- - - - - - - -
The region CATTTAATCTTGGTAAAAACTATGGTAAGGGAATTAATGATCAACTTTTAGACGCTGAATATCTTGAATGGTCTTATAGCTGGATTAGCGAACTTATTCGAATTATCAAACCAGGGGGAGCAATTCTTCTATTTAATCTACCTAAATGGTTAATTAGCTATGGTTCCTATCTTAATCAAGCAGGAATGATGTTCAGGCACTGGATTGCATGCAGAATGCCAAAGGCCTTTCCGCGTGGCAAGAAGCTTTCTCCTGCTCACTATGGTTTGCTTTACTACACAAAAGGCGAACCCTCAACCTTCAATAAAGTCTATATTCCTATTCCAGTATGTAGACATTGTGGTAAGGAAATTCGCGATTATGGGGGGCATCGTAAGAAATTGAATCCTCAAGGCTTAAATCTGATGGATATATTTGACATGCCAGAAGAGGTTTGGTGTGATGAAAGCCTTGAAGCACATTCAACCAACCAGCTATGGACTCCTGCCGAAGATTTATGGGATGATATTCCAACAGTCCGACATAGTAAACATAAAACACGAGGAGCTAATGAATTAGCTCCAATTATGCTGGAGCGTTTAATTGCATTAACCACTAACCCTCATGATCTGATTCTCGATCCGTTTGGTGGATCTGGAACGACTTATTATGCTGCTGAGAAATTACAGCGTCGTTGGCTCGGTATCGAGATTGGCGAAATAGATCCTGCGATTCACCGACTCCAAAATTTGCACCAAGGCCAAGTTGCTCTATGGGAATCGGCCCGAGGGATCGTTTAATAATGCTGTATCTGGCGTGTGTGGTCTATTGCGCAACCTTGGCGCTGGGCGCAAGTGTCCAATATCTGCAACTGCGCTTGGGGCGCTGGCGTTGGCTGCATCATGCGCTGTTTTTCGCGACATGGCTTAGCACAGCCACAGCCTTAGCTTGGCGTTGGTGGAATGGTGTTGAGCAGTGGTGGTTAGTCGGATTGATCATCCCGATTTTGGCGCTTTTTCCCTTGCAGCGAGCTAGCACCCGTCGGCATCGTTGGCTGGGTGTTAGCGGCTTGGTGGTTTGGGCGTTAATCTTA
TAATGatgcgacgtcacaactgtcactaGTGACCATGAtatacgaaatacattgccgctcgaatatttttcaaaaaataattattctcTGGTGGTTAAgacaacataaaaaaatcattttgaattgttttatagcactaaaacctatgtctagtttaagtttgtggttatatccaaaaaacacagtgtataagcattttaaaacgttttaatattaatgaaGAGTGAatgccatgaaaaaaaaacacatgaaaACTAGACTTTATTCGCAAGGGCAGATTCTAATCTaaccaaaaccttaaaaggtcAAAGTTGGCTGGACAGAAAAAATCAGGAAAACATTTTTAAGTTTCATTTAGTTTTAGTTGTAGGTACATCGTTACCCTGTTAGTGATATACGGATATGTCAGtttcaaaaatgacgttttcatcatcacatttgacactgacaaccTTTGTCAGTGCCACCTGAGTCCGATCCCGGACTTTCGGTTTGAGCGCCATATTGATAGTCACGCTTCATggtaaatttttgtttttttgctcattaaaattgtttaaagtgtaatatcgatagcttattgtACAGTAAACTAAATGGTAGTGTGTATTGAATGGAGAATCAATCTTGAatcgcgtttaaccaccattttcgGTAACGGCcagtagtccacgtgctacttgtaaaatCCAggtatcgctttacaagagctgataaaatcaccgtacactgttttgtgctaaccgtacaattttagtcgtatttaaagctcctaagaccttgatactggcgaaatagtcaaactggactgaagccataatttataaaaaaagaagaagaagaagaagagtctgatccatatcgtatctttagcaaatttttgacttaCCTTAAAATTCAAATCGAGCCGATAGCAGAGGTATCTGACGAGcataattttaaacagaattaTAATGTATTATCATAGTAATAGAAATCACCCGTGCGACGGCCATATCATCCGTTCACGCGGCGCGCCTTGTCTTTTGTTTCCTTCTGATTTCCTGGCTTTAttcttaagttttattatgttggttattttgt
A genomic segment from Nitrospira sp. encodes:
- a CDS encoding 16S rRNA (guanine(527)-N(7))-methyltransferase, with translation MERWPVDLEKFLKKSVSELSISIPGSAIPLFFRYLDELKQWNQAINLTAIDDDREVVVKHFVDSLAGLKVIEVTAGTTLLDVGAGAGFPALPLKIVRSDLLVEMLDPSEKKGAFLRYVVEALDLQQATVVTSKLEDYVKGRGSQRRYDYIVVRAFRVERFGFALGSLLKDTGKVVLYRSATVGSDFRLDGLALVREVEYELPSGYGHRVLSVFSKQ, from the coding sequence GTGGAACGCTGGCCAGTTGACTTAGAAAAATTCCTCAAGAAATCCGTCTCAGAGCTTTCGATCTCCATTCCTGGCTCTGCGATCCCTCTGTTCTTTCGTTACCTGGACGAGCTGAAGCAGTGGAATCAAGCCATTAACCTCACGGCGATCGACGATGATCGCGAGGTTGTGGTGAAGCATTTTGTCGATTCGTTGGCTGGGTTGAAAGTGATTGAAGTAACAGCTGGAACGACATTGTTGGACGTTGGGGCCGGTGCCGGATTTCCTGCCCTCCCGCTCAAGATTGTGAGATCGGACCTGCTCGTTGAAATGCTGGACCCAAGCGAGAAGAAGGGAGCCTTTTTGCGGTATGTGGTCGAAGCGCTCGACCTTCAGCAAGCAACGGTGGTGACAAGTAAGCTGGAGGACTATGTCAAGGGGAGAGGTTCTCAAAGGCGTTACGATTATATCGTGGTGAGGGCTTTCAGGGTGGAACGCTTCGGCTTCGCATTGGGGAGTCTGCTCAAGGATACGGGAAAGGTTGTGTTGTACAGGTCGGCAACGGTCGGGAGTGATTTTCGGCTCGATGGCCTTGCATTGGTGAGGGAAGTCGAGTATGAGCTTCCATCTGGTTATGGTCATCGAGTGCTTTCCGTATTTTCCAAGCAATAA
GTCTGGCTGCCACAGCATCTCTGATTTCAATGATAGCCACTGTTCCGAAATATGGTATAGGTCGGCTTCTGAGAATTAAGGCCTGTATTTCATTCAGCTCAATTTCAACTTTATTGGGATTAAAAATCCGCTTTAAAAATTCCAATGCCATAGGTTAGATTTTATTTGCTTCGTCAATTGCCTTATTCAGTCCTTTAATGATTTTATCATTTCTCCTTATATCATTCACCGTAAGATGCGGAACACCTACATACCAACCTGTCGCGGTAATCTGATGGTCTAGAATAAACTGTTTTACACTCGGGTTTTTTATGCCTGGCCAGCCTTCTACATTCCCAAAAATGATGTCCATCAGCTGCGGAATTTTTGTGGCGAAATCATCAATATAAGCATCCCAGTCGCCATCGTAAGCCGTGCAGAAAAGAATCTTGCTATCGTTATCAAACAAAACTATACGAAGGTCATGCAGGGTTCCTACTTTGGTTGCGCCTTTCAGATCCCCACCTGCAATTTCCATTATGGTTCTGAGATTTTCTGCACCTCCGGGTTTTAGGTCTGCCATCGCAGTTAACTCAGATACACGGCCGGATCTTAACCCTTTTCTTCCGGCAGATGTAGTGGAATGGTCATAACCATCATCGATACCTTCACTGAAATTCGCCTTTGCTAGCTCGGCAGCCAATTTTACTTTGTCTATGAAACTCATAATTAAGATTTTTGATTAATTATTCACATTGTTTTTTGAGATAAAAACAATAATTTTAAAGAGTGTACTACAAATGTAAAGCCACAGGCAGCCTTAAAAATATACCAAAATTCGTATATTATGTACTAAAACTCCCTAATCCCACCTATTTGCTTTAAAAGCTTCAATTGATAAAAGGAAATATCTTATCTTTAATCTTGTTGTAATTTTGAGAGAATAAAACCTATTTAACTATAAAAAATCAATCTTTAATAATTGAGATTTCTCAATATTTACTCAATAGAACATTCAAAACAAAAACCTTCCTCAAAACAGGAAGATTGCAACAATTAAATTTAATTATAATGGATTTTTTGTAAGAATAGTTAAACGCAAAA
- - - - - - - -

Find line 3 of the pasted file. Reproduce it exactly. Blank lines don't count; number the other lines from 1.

A genomic segment from Nitrospira sp. encodes: